The Cost of Water Inefficiency

By Jason Light  (PIEMA)
Strategy Lead – Environment at Eastleigh Borough Council, Hampshire

I have been working with Southern Water on water efficiency projects for years, from partnering up on University research projects, subsidizing 1,700 water butts for residents and providing offers to residents.

imageOver the last year Southern Water has been running an innovative scheme to provide free home/business visits and measures to certain customers to help reduce their consumption. Southern Water are looking to offer the scheme to thousands of Households and small businesses across their area over the next few years. Having promoted the scheme to our residents, it suddenly dawned on me a few weeks back that I hadn’t taken them up on the offer myself. The following is a summary of my experience this week.

“But water is so cheap”

Over the years a number of people have said to me that water is so cheap that is not worth looking into for efficiencies. This is perhaps based on a simplistic understanding that water costs around £1/m3, in reality it is much more than that.

Whist supply is relatively cheap, around £1.25p/m3 in our area, disposal triples that cost, meaning you actually pay around £3.50p per m3 as a Southern Water Customer. Through my work carrying out Environmental Management System Audits I have found saved the Council thousands on its waste charge through apportionment, but this only works for certain activities.

There are also other costs to water, these range from impacts on biodiversity due to extraction, to the carbon footprint from treatment. Based on the UK Greenhouse Gas Conversion Factors, the Carbon (CO2e) cost of water is around 1kg per m3 (0.344 supply and 0.708 treatment). When you then consider that around a quarter of this water is heated, actual carbon figure is likely to be much higher.

Hampshire is already in a water stress area, other factors such as climate change and new develop could see further constraint issues. This has forced Southern Water to include a the possibility of desalination plant in its long term plan. Hopefully this will not be needed, but (without a switch to renewable energy) would certainly see the 0.344 CO2e figure dramatically increase.

So there are plenty of reasons why it’s in the interests of everyone to reduce water consumption.

My Experience

Having finally arranged the visit, I was extremely pleased by the service provided by the plumber. The engineer ran through a number questions relating to the house, logging them via a smart app and then completed the assessment, including installing three measures, in less than 40 minutes.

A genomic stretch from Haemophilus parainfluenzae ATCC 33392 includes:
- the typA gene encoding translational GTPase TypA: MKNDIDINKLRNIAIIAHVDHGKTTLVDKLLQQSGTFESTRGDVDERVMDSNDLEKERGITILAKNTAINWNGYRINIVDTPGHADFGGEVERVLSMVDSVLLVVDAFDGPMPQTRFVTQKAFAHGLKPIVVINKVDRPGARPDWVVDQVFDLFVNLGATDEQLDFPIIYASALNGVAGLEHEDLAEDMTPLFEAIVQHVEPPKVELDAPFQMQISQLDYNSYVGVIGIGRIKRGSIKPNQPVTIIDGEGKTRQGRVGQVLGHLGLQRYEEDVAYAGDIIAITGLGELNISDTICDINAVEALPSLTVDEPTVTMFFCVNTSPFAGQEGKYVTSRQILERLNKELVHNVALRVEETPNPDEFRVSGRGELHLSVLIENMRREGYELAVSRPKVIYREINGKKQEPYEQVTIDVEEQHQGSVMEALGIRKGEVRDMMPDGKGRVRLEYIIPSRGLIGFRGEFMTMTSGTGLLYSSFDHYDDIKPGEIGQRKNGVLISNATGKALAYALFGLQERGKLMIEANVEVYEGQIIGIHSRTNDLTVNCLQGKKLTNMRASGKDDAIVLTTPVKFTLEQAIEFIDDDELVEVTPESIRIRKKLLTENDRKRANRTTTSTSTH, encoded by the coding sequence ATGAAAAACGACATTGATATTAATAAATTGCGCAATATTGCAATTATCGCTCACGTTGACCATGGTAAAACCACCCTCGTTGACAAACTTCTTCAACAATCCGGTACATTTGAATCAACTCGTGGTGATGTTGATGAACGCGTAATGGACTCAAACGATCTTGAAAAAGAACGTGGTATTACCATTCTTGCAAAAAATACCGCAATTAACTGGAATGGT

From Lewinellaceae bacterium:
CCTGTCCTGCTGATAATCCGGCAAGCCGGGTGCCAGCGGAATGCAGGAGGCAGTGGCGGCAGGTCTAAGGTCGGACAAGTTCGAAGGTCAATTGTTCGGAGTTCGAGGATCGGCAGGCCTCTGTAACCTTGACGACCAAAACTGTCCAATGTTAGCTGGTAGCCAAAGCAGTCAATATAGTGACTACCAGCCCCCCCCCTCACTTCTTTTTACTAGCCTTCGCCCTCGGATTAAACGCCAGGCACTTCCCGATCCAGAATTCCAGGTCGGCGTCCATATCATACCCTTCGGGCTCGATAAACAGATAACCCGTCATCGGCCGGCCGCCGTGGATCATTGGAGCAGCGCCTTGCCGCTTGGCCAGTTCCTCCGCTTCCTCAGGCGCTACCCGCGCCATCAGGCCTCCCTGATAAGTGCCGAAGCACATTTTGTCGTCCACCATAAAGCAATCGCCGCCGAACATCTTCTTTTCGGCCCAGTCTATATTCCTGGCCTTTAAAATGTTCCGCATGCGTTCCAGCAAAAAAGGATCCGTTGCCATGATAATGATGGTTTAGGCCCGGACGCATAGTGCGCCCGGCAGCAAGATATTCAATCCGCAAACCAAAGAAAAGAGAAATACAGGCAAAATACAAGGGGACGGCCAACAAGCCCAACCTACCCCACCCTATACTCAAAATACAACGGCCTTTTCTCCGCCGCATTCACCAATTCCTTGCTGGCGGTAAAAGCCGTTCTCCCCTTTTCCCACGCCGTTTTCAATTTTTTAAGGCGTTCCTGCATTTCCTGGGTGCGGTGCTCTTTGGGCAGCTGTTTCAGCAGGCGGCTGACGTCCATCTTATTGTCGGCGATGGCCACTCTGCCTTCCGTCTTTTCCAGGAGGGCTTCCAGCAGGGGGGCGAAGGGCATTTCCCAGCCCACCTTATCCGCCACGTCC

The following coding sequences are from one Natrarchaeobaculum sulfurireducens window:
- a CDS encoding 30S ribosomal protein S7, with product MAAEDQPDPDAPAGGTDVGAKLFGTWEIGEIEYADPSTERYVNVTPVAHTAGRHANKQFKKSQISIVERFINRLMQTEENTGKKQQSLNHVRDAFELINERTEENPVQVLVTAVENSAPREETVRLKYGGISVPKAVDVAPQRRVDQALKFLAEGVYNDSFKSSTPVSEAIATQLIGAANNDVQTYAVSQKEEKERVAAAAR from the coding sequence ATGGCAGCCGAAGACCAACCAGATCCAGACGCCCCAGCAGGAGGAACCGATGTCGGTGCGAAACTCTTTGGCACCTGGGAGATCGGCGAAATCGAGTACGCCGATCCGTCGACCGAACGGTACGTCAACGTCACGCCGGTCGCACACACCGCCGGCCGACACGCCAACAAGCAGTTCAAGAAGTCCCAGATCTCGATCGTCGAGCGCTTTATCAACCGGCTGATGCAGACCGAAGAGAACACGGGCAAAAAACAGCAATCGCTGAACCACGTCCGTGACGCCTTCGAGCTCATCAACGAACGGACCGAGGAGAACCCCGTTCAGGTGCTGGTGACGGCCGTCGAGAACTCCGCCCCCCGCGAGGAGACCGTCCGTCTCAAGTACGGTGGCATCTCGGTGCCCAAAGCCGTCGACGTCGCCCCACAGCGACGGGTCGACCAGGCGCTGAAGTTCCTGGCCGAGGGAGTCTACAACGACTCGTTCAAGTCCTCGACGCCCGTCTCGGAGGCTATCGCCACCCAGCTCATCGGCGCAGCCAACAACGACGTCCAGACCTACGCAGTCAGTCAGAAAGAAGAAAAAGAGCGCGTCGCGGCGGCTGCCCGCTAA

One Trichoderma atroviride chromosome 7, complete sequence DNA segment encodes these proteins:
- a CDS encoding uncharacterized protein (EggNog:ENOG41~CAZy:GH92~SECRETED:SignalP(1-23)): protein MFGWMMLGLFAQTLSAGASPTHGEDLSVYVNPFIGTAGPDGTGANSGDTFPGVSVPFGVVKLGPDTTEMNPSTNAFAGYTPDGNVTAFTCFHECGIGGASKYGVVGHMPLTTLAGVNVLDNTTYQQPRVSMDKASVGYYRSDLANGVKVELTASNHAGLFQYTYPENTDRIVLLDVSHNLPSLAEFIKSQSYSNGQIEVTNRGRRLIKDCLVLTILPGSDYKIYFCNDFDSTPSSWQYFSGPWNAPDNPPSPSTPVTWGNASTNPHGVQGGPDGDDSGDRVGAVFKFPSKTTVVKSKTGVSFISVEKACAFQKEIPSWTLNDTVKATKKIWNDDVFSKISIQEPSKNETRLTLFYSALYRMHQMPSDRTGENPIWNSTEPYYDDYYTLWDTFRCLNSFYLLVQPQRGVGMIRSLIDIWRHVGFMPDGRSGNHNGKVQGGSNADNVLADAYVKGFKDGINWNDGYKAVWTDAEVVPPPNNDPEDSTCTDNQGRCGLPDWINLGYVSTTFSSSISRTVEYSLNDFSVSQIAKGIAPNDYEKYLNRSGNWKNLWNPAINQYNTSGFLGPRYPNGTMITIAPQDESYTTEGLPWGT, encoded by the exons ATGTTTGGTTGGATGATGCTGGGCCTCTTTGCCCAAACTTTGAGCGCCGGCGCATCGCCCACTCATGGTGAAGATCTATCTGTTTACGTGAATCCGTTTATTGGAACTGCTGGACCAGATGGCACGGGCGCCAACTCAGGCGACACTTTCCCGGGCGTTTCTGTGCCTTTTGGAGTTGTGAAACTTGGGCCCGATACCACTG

Due to high pressure in one cold tap, two old toilets which just had small Hippos to slightly reduce water consumption, I benefited from a range of measures in the house.

Effectively turning my toilets into duel flush systems, the plumber installed two Ecobeta’s (See image). This incredibly simple device restricts a pull to a small flush, but allows a full flush if you keep the handle down. They are available for around £25 each from Aqualogic directly.

imageI have been working with Southern Water on water efficiency projects for years, from partnering up on University research projects, subsidizing 1,700 water butts for residents and providing offers to residents.

 

 

The next measure installed was something to reduce my high 8 litres per second tap down to around 4 litres per second. You can pickup a Tap Flow Restrictor and Aerator for just £5 from Screwfix. But there are instances where they may not be appropriate, such as existing low flow rate or a pumped system.

Whilst these are simple measures to install, this may not be the case for everyone, so it’s worth considering that the cost of a plumber could have been as much as £40 per hour.

Overall through the scheme my household benefited from at least £100 worth of measures, should it lead to a conservative 30% reduction, would have paid for itself in just a few months had I paid for it.

Of course these savings will not be achieved by everyone, but whether it is for your home or business its certainly worth considering these measures or if you are a Southern Water customer signing up for the scheme.

The opinions expressed in this article are the author’s own and do not reflect the views of the authors employer, Eastleigh Borough Council, Hampshire..

http://www.waterwise.org.uk/data/resources/25/Water_factsheet_2012.pdf

Written by

Jason Light (PIEMA)
Jason Light (PIEMA)
Strategy Lead – Environment at Eastleigh Borough Council